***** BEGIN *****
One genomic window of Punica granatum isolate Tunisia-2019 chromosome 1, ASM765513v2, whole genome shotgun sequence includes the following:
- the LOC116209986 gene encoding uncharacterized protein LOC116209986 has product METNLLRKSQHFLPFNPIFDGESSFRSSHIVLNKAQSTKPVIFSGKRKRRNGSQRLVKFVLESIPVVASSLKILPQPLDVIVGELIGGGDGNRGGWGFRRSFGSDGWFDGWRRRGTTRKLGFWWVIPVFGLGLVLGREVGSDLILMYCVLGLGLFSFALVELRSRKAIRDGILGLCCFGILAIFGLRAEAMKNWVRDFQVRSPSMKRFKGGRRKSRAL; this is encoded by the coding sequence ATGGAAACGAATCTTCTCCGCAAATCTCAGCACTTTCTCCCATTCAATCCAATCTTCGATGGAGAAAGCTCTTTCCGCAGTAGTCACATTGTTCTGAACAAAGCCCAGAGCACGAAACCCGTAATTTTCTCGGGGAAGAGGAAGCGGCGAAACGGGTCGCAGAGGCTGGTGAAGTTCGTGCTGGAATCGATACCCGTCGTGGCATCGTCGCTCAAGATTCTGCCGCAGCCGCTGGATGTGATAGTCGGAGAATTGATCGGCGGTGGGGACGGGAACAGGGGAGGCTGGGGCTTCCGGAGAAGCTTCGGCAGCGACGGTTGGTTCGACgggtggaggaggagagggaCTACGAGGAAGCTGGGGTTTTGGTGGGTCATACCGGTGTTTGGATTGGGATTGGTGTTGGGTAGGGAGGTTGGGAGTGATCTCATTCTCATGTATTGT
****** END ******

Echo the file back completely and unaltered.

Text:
One genomic window of Punica granatum isolate Tunisia-2019 chromosome 1, ASM765513v2, whole genome shotgun sequence includes the following:
- the LOC116209986 gene encoding uncharacterized protein LOC116209986 has product METNLLRKSQHFLPFNPIFDGESSFRSSHIVLNKAQSTKPVIFSGKRKRRNGSQRLVKFVLESIPVVASSLKILPQPLDVIVGELIGGGDGNRGGWGFRRSFGSDGWFDGWRRRGTTRKLGFWWVIPVFGLGLVLGREVGSDLILMYCVLGLGLFSFALVELRSRKAIRDGILGLCCFGILAIFGLRAEAMKNWVRDFQVRSPSMKRFKGGRRKSRAL; this is encoded by the coding sequence ATGGAAACGAATCTTCTCCGCAAATCTCAGCACTTTCTCCCATTCAATCCAATCTTCGATGGAGAAAGCTCTTTCCGCAGTAGTCACATTGTTCTGAACAAAGCCCAGAGCACGAAACCCGTAATTTTCTCGGGGAAGAGGAAGCGGCGAAACGGGTCGCAGAGGCTGGTGAAGTTCGTGCTGGAATCGATACCCGTCGTGGCATCGTCGCTCAAGATTCTGCCGCAGCCGCTGGATGTGATAGTCGGAGAATTGATCGGCGGTGGGGACGGGAACAGGGGAGGCTGGGGCTTCCGGAGAAGCTTCGGCAGCGACGGTTGGTTCGACgggtggaggaggagagggaCTACGAGGAAGCTGGGGTTTTGGTGGGTCATACCGGTGTTTGGATTGGGATTGGTGTTGGGTAGGGAGGTTGGGAGTGATCTCATTCTCATGTATTGT